“Open Data empowers entrepreneurs, students, and innovators everywhere to build new applications and technologies for the benefit of all New Yorkers,” said Alby Bocanegra, City of New York interim Chief Technology Officer. “As a founding city of the Cities Coalition for Digital Rights, we believe in the transparency and accountability of data for all, and Open Data Week and the dedication of the Mayor’s Office of Data & Analytics is helping us achieve this vision.”

"We are beyond excited to celebrate International Open Data Day and kick off NYC Open Data Week with the fourth School of Data conference” said Noel Hidalgo, Executive Director of BetaNYC. In partnership with MODA, School of Data is larger than ever before. “Together, we’ve curated over 30 sessions and workshops to demystify technology, data, and design — half of which will feature representatives from government agencies. These conversations will power next year’s conversations to improve our communities, our data sets, and our city. Many thanks to the Manhattan Borough President Gale A. Brewer for spearheading the City’s Open Data law and the countless advocates in and out of government working to improve our city and its data. See you Saturday!” 

Open Data Advisory Council Members:

Aileen Gemma Smith - CEO, Vizalytics

Andrew Rasiej - Founder, Civic Hall , Personal Democracy Forum Founder, NY Tech Alliance Chairman Emeritus, Founder

Asher Ross - Data Director, Mayor's Community Affairs Unit

Ben Wolcott - Manager of Evaluation and Research, Make the Road New York

Cea Weaver - Campaign Coordinator, NYS Tenants and Neighbors

Cynthia Nicklin - Director of Data Governance and Open Data Coordinator, NYC Department of Buildings

Clayton Banks - Co-founder and CEO, Silicon Harlem

Dan Kass - Co-Founder & Executive Director, and Steering Committee Member, Housing Data Coalition

Darren Bloch - Senior Advisor to the Mayor and Director of Mayor's Office of Strategic Partnerships

Faith Jaskowiak - Director of Marketing & Partnerships, CUNY Startups

Hadassah Damien - Design Thinking Facilitator, ConsenSys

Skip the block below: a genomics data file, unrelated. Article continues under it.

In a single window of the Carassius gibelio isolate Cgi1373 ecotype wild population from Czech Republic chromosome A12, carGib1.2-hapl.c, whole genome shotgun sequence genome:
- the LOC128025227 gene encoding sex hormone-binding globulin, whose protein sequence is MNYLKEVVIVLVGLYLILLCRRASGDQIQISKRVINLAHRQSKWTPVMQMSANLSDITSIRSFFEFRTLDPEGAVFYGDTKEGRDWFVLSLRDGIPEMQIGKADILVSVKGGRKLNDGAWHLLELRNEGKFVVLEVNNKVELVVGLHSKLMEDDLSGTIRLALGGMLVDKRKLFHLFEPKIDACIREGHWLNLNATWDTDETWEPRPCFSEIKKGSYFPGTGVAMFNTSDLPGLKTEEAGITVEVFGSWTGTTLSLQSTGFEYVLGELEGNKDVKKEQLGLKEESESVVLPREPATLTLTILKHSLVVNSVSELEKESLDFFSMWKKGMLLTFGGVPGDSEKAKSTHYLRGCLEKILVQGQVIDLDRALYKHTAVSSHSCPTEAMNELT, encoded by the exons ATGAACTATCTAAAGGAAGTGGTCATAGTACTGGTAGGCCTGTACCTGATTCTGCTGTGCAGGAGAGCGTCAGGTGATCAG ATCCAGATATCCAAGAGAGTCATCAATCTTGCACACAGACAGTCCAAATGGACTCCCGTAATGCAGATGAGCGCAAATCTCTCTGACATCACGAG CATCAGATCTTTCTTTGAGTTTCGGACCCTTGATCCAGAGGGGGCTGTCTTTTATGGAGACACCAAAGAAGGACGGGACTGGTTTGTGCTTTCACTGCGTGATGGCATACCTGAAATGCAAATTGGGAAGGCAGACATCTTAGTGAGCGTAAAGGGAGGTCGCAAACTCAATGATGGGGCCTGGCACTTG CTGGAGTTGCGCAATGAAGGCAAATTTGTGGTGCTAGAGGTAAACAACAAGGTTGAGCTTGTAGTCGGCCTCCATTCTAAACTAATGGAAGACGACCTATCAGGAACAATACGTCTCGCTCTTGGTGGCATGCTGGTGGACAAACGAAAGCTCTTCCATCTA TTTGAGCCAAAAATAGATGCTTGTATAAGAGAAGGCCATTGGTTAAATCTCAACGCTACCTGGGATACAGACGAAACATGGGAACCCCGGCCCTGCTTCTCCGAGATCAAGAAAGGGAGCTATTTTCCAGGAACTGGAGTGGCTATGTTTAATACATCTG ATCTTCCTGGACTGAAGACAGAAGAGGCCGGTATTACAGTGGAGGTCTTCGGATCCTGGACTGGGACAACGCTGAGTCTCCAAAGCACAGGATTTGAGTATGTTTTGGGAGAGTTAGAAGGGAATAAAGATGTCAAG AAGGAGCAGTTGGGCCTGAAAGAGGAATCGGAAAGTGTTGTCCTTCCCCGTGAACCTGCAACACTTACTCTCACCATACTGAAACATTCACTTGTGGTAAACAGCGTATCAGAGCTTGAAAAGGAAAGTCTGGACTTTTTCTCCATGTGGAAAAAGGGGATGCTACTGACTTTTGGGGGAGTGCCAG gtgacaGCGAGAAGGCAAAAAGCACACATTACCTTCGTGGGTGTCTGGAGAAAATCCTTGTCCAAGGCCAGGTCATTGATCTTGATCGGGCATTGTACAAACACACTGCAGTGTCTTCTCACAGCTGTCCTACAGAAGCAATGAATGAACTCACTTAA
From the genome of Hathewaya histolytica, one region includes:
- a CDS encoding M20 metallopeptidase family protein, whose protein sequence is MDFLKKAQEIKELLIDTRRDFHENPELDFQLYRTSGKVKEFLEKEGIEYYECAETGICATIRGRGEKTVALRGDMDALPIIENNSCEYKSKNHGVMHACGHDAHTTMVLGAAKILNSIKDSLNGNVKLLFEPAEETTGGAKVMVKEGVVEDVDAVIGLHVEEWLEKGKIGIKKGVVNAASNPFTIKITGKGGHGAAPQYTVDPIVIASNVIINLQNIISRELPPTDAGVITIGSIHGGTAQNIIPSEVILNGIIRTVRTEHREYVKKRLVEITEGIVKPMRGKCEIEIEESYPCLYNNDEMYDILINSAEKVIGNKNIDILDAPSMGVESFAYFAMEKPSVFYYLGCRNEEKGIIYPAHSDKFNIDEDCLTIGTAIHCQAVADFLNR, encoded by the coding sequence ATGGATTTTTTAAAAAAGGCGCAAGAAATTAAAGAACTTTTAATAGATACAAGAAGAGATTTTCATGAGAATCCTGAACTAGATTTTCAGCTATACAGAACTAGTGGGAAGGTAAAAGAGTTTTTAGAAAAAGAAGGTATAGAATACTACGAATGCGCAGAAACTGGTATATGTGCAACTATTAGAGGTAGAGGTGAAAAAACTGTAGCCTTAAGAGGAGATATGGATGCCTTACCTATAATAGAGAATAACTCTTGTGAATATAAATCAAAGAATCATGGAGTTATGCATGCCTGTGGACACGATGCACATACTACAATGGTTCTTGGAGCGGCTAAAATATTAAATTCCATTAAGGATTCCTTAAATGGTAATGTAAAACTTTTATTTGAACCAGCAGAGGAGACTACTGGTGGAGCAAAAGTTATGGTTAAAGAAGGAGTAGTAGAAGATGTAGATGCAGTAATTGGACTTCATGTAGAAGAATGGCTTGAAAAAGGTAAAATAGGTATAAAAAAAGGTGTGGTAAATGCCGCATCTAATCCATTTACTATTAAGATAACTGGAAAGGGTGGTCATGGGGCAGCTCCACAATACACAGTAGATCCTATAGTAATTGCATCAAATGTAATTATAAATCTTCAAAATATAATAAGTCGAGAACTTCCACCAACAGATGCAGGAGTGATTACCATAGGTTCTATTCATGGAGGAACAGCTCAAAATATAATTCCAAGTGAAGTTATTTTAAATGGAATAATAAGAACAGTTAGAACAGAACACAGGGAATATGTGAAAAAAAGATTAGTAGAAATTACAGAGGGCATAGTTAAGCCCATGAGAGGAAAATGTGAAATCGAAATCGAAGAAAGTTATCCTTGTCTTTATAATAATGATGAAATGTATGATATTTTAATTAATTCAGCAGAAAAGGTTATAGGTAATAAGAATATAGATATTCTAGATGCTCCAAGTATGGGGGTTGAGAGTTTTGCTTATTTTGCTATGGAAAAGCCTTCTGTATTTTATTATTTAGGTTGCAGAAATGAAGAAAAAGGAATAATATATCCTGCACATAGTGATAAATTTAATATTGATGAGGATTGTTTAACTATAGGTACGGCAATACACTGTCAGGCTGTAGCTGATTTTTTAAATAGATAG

Jerelyn Rodriguez - Co-founder and CEO, The Knowledge House

Jessie Braden - Co-founder and Director, Pratt Institute Spatial Analysis and Visualization Initiative (SAVI)

John Kaehny - Executive Director, Reinvent Albany

Kai Falkenberg - 1st Amendment lawyer, Lecturer in Law, Columbia, Former 1st Dep Comm'r, Mayor's Office of Media & Entertainment

Kathy Zhang - Founder, Mobility Futures

Marc DaCosta - Co-founder and Chairman, Enigma

Noel Hidalgo - Executive Director, BetaNYC

Rachael Weiss Riley - Director, Two Sigma Data Clinic

Sarah Burd-Sharps - Director of Research, Everytown for Gun Safety and Former Co-Director at Measure of America

Sarah Rankin - Quantitative Data Analyst, New York Public Library

Sophia N. Halkitis - Data Analyst, Citizens Committee for Children of NY and Adjunct Lecturer, Queens College

Yale Fox - Founder and CEO, Rentlogic

Open Data Week Highlights:

Most Open Data Week events are free of charge and open to the public. Event schedules and details are available on

March 1-9: Data Through Design (Register)
New Lab at Brooklyn Navy Yard
19 Morris Ave, Bldg 128, Brooklyn, New York 11205

Data Through Design is an annual exhibition celebrating creative tangible and multimedia expressions of New York City's Open Data. This year’s theme is “Not a Number,” featuring works by 15 artists, technologists, and designers speaking to the ways in which space and place are being transformed and shaped by numbers meant to represent complexity in the everyday.

March 2: NYC School of Data (Register)
Galvanize in Manhattan
303 Spring Street, New York, NY 10013

NYC School of Data is a day-long community conference featuring more than 30 discussions and workshops about government data, technology and innovation. This year’s conversations focus on four key themes: digital literacy and privacy, smart and wise cities, effective and open government, and civic and government technology.

March 6: Introduction to Open Data Sources and Tools (Register)
Leonard Lief Library at Lehman College
250 Bedford Park Blvd West Bronx, New York 10468

Introduction to Open Data Sources and Tools is an hour-long free workshop to introduce various open data sources, with a focus on NYC Open Data. Attendees will learn how and why cities like New York publish open data and how to use open data to gather insights about how our city works. Tools such as Microsoft Excel and CARTO will be introduced for the analyses.

About NYC’s Open Data Program

The Mayor’s Office of Data Analytics and Department of Information Technology and Telecommunications (DoITT) partner to manage the NYC Open Data program, which has over 2,300 publicly available datasets used each week by 30,000 students, researchers, entrepreneurs, non-profits, and others. To achieve Open Data for All, MODA and DoITT have increased awareness of City data through marketing campaigns and regular events, including the production of an annual Open Data Week in early March. They have also improved the usability of public data through a new user-friendly Open Data website, data dictionaries for 90% of all datasets, and the development of a best-in-class metadata standard. Learn more at